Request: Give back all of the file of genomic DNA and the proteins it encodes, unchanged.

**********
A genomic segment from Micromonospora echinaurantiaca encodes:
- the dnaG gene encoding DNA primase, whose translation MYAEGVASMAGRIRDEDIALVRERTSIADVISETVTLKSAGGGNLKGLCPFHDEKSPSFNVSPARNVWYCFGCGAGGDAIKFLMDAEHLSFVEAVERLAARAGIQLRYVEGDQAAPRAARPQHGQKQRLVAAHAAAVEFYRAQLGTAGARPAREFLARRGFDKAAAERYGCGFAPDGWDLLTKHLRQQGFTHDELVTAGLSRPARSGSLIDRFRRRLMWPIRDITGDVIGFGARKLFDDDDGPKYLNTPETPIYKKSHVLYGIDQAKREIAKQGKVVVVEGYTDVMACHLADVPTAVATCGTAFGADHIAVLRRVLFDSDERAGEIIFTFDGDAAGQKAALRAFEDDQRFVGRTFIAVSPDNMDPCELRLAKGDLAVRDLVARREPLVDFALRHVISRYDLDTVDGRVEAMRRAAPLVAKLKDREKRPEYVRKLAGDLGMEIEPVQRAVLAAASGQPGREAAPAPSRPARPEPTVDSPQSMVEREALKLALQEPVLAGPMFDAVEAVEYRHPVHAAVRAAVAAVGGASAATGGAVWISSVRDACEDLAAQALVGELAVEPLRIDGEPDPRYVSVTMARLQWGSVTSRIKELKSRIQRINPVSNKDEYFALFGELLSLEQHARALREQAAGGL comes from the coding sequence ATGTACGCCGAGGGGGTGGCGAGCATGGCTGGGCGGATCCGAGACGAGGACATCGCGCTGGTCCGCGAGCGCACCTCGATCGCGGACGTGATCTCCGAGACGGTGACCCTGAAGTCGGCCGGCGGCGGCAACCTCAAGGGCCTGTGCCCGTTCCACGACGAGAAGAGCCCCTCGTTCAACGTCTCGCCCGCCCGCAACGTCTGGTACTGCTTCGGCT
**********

A genomic segment from Micromonospora echinaurantiaca encodes:
- the dnaG gene encoding DNA primase, whose translation MYAEGVASMAGRIRDEDIALVRERTSIADVISETVTLKSAGGGNLKGLCPFHDEKSPSFNVSPARNVWYCFGCGAGGDAIKFLMDAEHLSFVEAVERLAARAGIQLRYVEGDQAAPRAARPQHGQKQRLVAAHAAAVEFYRAQLGTAGARPAREFLARRGFDKAAAERYGCGFAPDGWDLLTKHLRQQGFTHDELVTAGLSRPARSGSLIDRFRRRLMWPIRDITGDVIGFGARKLFDDDDGPKYLNTPETPIYKKSHVLYGIDQAKREIAKQGKVVVVEGYTDVMACHLADVPTAVATCGTAFGADHIAVLRRVLFDSDERAGEIIFTFDGDAAGQKAALRAFEDDQRFVGRTFIAVSPDNMDPCELRLAKGDLAVRDLVARREPLVDFALRHVISRYDLDTVDGRVEAMRRAAPLVAKLKDREKRPEYVRKLAGDLGMEIEPVQRAVLAAASGQPGREAAPAPSRPARPEPTVDSPQSMVEREALKLALQEPVLAGPMFDAVEAVEYRHPVHAAVRAAVAAVGGASAATGGAVWISSVRDACEDLAAQALVGELAVEPLRIDGEPDPRYVSVTMARLQWGSVTSRIKELKSRIQRINPVSNKDEYFALFGELLSLEQHARALREQAAGGL comes from the coding sequence ATGTACGCCGAGGGGGTGGCGAGCATGGCTGGGCGGATCCGAGACGAGGACATCGCGCTGGTCCGCGAGCGCACCTCGATCGCGGACGTGATCTCCGAGACGGTGACCCTGAAGTCGGCCGGCGGCGGCAACCTCAAGGGCCTGTGCCCGTTCCACGACGAGAAGAGCCCCTCGTTCAACGTCTCGCCCGCCCGCAACGTCTGGTACTGCTTCGGCT